A continuation of reflections in the season of Advent.
Four winters past, I ventured to Paris, where I lived through the coldest, longest winter that either France or I had experienced for as long as we could recall. I slept mostly in a village twelve miles northwest of the city, but during the days I wandered, most frequently gravitating to rivers and cathedrals.
This is what happens whenever I am in Europe. I always grab a map of the city (I would never get home if I didn’t), but I inevitably drift toward water and places of worship.
For three months, I haunted the doors and pews and sacred spaces of Paris—the chapels, churches, cathedrals and basilicas. I read plaques, lit candles, scribbled letters, and sat staring at windows of stained glass for what seemed like hours. Sometimes I would pray—for forgiveness, for wholeness, for restoration of a broken that I couldn’t seem to put back together. And sometimes I would just stand there, gazing up, always up, following the path of arcades and organ pipes into vaulted ribbed ceilings capped with ornate bosses.
Sometimes I sought holiness, sometimes I sought hope, and sometimes I was just looking for a place to rest my feet or warm my hands without making a purchase or paying a fee. Save Notre Dame, the cathedrals of Paris are usually mostly empty, which is sad in the grand scheme of things, but which also made them seem safe. There was always space for me in the cathedrals. I was never turned away.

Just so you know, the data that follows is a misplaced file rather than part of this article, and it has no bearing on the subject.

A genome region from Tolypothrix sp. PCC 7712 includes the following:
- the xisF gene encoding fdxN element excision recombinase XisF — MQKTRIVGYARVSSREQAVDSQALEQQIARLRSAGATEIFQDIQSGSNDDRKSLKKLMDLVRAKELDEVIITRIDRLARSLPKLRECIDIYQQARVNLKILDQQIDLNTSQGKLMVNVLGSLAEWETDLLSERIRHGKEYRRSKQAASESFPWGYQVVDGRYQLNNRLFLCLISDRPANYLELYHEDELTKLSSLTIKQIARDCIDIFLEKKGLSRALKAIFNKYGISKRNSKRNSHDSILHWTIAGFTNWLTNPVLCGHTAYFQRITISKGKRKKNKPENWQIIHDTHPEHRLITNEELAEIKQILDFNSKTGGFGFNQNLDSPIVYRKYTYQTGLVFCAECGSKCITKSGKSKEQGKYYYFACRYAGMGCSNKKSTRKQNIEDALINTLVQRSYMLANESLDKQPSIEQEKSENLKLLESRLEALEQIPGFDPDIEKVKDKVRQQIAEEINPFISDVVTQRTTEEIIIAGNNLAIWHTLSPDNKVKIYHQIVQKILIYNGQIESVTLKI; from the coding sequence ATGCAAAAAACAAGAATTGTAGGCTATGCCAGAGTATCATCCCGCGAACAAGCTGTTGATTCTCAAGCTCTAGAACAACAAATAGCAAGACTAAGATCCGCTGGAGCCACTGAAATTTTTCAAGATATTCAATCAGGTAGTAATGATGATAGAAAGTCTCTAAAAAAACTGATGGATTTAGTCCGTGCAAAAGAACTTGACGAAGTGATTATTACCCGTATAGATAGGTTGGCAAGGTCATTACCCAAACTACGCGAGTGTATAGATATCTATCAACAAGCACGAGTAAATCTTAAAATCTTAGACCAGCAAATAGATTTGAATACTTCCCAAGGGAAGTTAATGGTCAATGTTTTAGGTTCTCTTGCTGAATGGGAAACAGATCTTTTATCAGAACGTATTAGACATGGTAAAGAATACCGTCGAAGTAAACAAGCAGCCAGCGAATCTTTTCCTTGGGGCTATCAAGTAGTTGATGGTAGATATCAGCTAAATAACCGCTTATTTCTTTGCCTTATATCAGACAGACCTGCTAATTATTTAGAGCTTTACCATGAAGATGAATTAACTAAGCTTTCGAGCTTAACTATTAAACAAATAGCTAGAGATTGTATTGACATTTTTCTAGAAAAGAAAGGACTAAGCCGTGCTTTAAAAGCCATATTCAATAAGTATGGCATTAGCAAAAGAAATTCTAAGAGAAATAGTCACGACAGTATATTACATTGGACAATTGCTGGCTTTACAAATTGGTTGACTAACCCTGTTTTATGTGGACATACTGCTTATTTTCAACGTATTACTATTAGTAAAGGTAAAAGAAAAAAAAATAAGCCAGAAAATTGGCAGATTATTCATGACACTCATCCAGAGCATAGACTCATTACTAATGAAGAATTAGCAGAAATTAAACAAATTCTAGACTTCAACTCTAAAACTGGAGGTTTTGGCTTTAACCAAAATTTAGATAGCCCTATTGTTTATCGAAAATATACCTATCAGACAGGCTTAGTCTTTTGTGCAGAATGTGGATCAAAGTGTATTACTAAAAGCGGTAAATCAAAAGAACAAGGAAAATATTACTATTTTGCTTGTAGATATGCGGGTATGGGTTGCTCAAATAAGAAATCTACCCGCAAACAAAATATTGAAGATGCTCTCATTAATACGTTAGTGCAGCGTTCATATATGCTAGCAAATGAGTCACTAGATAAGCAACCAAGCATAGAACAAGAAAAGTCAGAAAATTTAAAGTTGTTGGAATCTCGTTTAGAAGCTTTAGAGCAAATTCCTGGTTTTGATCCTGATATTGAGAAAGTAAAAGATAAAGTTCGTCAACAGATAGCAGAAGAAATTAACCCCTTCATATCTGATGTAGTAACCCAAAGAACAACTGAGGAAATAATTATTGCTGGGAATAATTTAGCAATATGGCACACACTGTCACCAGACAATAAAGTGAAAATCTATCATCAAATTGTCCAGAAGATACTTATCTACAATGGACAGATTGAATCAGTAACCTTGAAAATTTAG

Earlier this month I went to Grace Cathedral in San Francisco for the first time in years. Having been built in the first half of the 20th century, it is not nearly so old or grand as the sacred spaces of Europe, but there is a nave and a transept, scattered chapels, stained glass, rose windows and a Skinner organ. There is even a set of golden doors modeled after the famed Ghiberti Doors in Florence.
The first time I entered Grace, it was midday and the space was nearly empty. I flashed back to each isolated experience in Paris, to every cathedral I’ve ever been to by myself, and I felt strangely and beautifully at home. More at home, I would say, than in the church I’ve been attending for the past three years, where there is never enough parking and the seats fill to capacity, where everything fills to capacity.
To be home is to be in a place where there is always enough room and more than enough welcome. Where nothing is expected and nothing is required. Where your presence is enough. Where you are enough. Home is a place you come to rest and renew. To warm your hands and your heart from the cold bitter world outside.